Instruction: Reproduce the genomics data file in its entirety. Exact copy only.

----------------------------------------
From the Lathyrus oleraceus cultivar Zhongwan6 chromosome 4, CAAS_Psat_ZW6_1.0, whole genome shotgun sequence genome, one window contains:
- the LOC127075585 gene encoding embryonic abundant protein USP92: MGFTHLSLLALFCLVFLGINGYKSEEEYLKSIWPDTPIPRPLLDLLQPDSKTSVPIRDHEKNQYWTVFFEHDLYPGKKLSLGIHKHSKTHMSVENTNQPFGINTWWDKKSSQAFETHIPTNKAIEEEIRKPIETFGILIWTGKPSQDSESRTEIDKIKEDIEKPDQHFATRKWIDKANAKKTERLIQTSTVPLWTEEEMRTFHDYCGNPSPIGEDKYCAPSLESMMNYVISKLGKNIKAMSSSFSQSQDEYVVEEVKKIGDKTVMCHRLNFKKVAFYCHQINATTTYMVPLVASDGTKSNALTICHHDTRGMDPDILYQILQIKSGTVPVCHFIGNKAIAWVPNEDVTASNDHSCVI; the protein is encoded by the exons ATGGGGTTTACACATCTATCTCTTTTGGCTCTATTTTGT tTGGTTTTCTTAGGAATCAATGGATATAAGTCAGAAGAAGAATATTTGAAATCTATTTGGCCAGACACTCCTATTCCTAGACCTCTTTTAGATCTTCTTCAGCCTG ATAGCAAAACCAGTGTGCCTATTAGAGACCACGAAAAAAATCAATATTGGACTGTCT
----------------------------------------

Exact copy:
From the Lathyrus oleraceus cultivar Zhongwan6 chromosome 4, CAAS_Psat_ZW6_1.0, whole genome shotgun sequence genome, one window contains:
- the LOC127075585 gene encoding embryonic abundant protein USP92: MGFTHLSLLALFCLVFLGINGYKSEEEYLKSIWPDTPIPRPLLDLLQPDSKTSVPIRDHEKNQYWTVFFEHDLYPGKKLSLGIHKHSKTHMSVENTNQPFGINTWWDKKSSQAFETHIPTNKAIEEEIRKPIETFGILIWTGKPSQDSESRTEIDKIKEDIEKPDQHFATRKWIDKANAKKTERLIQTSTVPLWTEEEMRTFHDYCGNPSPIGEDKYCAPSLESMMNYVISKLGKNIKAMSSSFSQSQDEYVVEEVKKIGDKTVMCHRLNFKKVAFYCHQINATTTYMVPLVASDGTKSNALTICHHDTRGMDPDILYQILQIKSGTVPVCHFIGNKAIAWVPNEDVTASNDHSCVI; the protein is encoded by the exons ATGGGGTTTACACATCTATCTCTTTTGGCTCTATTTTGT tTGGTTTTCTTAGGAATCAATGGATATAAGTCAGAAGAAGAATATTTGAAATCTATTTGGCCAGACACTCCTATTCCTAGACCTCTTTTAGATCTTCTTCAGCCTG ATAGCAAAACCAGTGTGCCTATTAGAGACCACGAAAAAAATCAATATTGGACTGTCT